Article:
What's more, it's far from a sure thing that Trump will be able to count on a break from the Supreme Court. In February the Court blew off Trump's efforts to block the House Select Committee's efforts to examine White House documents relating to the January 6 insurrection, and so far the Court hasn't shown much inclination to interfere in the election investigations. And the notion that Trump is guarding a secret self-pardon is so far purely speculative.

Perhaps most important, a decision to not prosecute Trump would rattle the foundations of democracy in its own way. "Not holding a president accountable for crimes is incompatible with the rule of law," says Ginsburg. "I've spent my life studying how other countries struggle with that, but I never thought I'd see it become an issue here." That sentiment echoes the feelings of most Americans. According to a June 23 ABC/Ipsos poll, about six in 10 Americans think Trump should face prosecution.

The concern that prosecuting a president would set off future retaliatory presidential prosecutions is misplaced, insists Michaels. "You set a worse precedent by not prosecuting," he says. "Republicans have already shown they're ready to go after anything that isn't nailed to the wall. They were talking about the articles of a Biden impeachment two days into his presidency." The worry that convicting Trump would bring his already rageful supporters to violence, he adds, invokes comparisons to the way U.S. officials hesitated a decade ago to bring Al-Qaeda terrorists to trial out of fear that its supporters would unleash more terrorism in America.

Should Trump face charges, get convicted, lose all appeals and fail to produce a pardon, he would then face sentencing. It's easy to imagine that a jury or judge, reluctant to produce the spectacle of a former president in a prison jumpsuit, might be tempted to hand out a light sentence—say, a year of house arrest. But that's not necessarily a safe compromise.

History provides a lesson: In 1923, a right-wing leader disgusted with his country's liberal government charged up a mob of armed thugs and pointed them to the government capitol. The mob was stopped after a skirmish in which four police officers died, and the leader was tried, found guilty and served eight months in comfortable quarters with civilian clothes and access to his secretary. Adolph Hitler's light punishment proved critical to his ability to jump back into the spotlight and lead his Nazi party to crush Germany's once-thriving democracy.

Given the seriousness of the crimes Trump would be charged with—they carry sentences of up to 20 years—it is more likely that conviction will lead to an actual prison sentence of two or more years. Forget the image of Trump lodging comfortably in a federal "country club" prison surrounded by friends and Secret Service agents while enjoying well-done steaks and practicing his putting, says Michele Deitch, the director of the Prison and Jail Innovation Lab at the University of Texas at Austin, and an expert on the U.S. Bureau of Prisons.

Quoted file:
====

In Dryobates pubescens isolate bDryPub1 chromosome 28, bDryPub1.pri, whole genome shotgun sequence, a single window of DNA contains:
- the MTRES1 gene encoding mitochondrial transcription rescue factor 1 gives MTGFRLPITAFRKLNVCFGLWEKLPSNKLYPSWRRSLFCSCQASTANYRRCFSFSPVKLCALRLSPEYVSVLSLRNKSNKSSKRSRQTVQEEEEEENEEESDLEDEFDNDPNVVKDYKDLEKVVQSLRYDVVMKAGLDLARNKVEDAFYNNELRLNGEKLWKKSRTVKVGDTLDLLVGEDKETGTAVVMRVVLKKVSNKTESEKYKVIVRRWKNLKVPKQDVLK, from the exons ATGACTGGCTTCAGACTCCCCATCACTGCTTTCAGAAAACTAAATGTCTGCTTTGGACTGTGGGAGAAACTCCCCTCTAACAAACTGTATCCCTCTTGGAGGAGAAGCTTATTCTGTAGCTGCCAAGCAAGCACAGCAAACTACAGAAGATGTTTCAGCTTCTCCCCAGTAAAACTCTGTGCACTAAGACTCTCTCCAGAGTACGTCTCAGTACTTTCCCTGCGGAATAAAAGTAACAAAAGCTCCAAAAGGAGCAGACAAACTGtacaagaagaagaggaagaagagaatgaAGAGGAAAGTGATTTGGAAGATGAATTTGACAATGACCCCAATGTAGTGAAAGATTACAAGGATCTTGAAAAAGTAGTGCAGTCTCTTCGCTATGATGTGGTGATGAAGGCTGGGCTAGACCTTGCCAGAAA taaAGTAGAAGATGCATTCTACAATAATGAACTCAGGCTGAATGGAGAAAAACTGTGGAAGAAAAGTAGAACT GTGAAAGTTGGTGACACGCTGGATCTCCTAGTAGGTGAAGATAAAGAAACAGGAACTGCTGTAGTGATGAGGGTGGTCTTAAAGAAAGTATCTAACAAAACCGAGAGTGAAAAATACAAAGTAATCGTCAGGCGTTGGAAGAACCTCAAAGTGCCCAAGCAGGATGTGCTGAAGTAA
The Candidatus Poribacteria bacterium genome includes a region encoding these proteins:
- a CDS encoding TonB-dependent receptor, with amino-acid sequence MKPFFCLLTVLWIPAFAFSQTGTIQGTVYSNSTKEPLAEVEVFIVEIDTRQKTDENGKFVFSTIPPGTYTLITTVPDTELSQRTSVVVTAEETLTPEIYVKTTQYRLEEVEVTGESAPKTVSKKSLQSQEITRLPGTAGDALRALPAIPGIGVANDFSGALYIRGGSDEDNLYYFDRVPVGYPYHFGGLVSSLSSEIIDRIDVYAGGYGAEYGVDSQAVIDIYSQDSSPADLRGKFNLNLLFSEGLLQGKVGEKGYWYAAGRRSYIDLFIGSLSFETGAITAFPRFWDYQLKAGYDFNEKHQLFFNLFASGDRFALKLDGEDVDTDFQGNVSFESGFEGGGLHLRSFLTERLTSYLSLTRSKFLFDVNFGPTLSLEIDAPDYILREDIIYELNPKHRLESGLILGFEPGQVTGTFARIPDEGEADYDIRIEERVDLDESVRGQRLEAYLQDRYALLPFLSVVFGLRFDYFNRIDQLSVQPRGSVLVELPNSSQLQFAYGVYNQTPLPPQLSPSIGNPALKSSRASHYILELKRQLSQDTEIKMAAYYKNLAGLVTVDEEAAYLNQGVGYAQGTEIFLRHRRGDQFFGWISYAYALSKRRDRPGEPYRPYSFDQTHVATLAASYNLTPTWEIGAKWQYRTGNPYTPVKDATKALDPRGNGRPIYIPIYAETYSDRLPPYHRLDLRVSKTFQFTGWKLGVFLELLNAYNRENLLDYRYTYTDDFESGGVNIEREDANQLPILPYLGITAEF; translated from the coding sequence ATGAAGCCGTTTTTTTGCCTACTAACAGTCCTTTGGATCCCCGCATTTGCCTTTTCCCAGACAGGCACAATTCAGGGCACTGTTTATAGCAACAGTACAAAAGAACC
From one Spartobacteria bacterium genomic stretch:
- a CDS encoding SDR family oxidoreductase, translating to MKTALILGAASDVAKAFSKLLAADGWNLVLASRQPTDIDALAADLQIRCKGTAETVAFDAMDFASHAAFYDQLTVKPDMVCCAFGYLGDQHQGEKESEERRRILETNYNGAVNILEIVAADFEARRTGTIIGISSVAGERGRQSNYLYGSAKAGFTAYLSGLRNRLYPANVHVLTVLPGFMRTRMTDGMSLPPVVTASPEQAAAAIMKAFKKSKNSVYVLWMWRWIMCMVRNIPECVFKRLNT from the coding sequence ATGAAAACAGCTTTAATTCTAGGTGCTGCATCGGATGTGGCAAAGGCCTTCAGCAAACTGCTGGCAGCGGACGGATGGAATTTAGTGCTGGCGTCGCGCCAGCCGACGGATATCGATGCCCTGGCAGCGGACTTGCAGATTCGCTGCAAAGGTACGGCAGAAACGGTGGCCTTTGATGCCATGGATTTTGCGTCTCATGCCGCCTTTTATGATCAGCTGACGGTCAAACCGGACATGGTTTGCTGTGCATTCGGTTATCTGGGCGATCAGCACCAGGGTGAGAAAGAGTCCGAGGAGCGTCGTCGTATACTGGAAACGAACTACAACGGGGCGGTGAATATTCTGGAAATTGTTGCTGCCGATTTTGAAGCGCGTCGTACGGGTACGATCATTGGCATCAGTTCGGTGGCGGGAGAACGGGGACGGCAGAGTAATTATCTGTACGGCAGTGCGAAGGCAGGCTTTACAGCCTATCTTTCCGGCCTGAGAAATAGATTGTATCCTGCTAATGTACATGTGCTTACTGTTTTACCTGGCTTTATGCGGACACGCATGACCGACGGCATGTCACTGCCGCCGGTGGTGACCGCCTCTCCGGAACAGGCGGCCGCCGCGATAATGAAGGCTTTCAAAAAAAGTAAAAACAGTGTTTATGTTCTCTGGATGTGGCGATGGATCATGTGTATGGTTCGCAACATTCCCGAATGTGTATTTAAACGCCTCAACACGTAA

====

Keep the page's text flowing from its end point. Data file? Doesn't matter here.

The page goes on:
Concerns for his safety as an ultra-high-profile target would inevitably land Trump in protective custody, a level of protection that minimum-security prisons aren't prepared to provide, explains Deitch. As a result, he would more likely end up at a medium-security facility. "In protective custody, he would typically be in a cell 23 hours per day, let out three times a week for an hour of solitary exercise in a slightly larger cage, and allowed to take showers a few times a week," she says. "It would be an austere, deprived and unpleasant setting—just as horrible as it is for all the prisoners there." Trump would still get Secret Service protection, but agents might not have much to do except hang out in an office at the prison and occasionally check out Trump's cell block.

One way Trump could stay busy in prison: running for president. There's nothing in the Constitution to prevent a convict from running or winning election; nearly a million Americans voted for labor leader Eugene V. Debs in the 1920 presidential elections while he was serving a 10-year sentence in an Atlanta prison.

If a prison-based presidential bid failed, Trump would have one more way out of his sentence: Ask for a presidential pardon or clemency. Even Biden might be tempted, thanks to the fact that pardons can be conditional. Labor leader Jimmy Hoffa's 1971 pardon from Richard Nixon cut eight years off of Hoffa's 13-year sentence for jury tampering and fraud, but came with a catch: He couldn't run again for union office. A deal that kept Trump out of both prison and the White House might be seen as a win-win for everyone involved.

Correction (2/26/2022, 10:21 am EDT): Mo Brooks is a Congressman from Alabama, not Alaska as originally stated. This error has been fixed, with apologies to Rep. Brooks and his constituents.